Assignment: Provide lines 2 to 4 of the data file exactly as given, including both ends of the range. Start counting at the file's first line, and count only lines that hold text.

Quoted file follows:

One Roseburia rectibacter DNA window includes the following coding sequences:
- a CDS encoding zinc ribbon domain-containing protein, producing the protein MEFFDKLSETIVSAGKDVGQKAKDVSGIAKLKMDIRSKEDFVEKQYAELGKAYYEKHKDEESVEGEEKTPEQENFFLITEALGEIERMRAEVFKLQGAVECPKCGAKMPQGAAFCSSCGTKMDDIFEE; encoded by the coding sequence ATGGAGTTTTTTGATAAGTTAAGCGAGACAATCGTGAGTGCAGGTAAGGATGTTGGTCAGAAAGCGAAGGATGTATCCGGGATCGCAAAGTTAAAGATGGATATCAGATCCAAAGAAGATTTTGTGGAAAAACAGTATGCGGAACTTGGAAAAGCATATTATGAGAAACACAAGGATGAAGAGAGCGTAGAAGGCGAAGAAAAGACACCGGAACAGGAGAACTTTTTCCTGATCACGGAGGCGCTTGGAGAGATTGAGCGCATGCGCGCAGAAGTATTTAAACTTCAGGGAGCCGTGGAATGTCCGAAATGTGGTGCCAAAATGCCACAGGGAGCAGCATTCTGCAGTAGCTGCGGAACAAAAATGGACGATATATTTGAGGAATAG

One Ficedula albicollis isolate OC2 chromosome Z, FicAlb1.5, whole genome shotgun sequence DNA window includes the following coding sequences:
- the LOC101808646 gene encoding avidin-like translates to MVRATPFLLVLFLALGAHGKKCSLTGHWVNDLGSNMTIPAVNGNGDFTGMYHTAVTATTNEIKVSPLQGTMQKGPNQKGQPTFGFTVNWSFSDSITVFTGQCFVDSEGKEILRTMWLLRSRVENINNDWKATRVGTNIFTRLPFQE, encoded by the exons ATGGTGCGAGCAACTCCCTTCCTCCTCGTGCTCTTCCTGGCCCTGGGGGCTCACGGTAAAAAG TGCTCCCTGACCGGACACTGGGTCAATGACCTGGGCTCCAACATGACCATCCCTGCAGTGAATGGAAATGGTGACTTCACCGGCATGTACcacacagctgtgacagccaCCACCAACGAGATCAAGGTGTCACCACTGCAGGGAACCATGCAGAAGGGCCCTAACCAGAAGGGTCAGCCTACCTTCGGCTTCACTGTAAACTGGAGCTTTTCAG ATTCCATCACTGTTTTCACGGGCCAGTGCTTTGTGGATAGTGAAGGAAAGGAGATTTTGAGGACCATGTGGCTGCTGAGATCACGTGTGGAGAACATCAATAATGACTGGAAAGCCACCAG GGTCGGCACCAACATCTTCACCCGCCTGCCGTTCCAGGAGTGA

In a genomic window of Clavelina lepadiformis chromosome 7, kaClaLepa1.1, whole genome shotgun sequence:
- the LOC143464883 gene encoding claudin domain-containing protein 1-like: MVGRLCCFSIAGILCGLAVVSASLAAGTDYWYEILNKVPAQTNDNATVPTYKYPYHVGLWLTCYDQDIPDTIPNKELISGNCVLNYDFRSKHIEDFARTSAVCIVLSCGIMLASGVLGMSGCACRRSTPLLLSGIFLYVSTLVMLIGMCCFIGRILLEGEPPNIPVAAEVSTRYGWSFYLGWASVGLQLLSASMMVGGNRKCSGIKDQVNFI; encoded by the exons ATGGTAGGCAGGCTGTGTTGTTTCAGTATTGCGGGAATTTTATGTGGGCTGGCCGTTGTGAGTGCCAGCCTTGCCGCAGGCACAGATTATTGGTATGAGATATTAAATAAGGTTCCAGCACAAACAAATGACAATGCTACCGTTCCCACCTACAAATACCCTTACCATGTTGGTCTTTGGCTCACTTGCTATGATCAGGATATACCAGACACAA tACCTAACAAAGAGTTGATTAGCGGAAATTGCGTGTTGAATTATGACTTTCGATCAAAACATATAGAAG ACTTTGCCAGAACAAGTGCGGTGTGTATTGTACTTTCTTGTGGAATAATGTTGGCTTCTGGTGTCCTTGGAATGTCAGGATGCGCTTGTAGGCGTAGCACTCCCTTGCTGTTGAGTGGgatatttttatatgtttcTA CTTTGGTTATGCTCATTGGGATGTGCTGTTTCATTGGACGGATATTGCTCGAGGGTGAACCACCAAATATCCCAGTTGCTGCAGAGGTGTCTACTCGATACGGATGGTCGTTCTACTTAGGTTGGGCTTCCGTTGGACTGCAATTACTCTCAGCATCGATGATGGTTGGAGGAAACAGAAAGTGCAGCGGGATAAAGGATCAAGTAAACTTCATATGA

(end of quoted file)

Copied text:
- a CDS encoding zinc ribbon domain-containing protein, producing the protein MEFFDKLSETIVSAGKDVGQKAKDVSGIAKLKMDIRSKEDFVEKQYAELGKAYYEKHKDEESVEGEEKTPEQENFFLITEALGEIERMRAEVFKLQGAVECPKCGAKMPQGAAFCSSCGTKMDDIFEE; encoded by the coding sequence ATGGAGTTTTTTGATAAGTTAAGCGAGACAATCGTGAGTGCAGGTAAGGATGTTGGTCAGAAAGCGAAGGATGTATCCGGGATCGCAAAGTTAAAGATGGATATCAGATCCAAAGAAGATTTTGTGGAAAAACAGTATGCGGAACTTGGAAAAGCATATTATGAGAAACACAAGGATGAAGAGAGCGTAGAAGGCGAAGAAAAGACACCGGAACAGGAGAACTTTTTCCTGATCACGGAGGCGCTTGGAGAGATTGAGCGCATGCGCGCAGAAGTATTTAAACTTCAGGGAGCCGTGGAATGTCCGAAATGTGGTGCCAAAATGCCACAGGGAGCAGCATTCTGCAGTAGCTGCGGAACAAAAATGGACGATATATTTGAGGAATAG

One Ficedula albicollis isolate OC2 chromosome Z, FicAlb1.5, whole genome shotgun sequence DNA window includes the following coding sequences:
- the LOC101808646 gene encoding avidin-like translates to MVRATPFLLVLFLALGAHGKKCSLTGHWVNDLGSNMTIPAVNGNGDFTGMYHTAVTATTNEIKVSPLQGTMQKGPNQKGQPTFGFTVNWSFSDSITVFTGQCFVDSEGKEILRTMWLLRSRVENINNDWKATRVGTNIFTRLPFQE, encoded by the exons ATGGTGCGAGCAACTCCCTTCCTCCTCGTGCTCTTCCTGGCCCTGGGGGCTCACGGTAAAAAG TGCTCCCTGACCGGACACTGGGTCAATGACCTGGGCTCCAACATGACCATCCCTGCAGTGAATGGAAATGGTGACTTCACCGGCATGTACcacacagctgtgacagccaCCACCAACGAGATCAAGGTGTCACCACTGCAGGGAACCATGCAGAAGGGCCCTAACCAGAAGGGTCAGCCTACCTTCGGCTTCACTGTAAACTGGAGCTTTTCAG ATTCCATCACTGTTTTCACGGGCCAGTGCTTTGTGGATAGTGAAGGAAAGGAGATTTTGAGGACCATGTGGCTGCTGAGATCACGTGTGGAGAACATCAATAATGACTGGAAAGCCACCAG GGTCGGCACCAACATCTTCACCCGCCTGCCGTTCCAGGAGTGA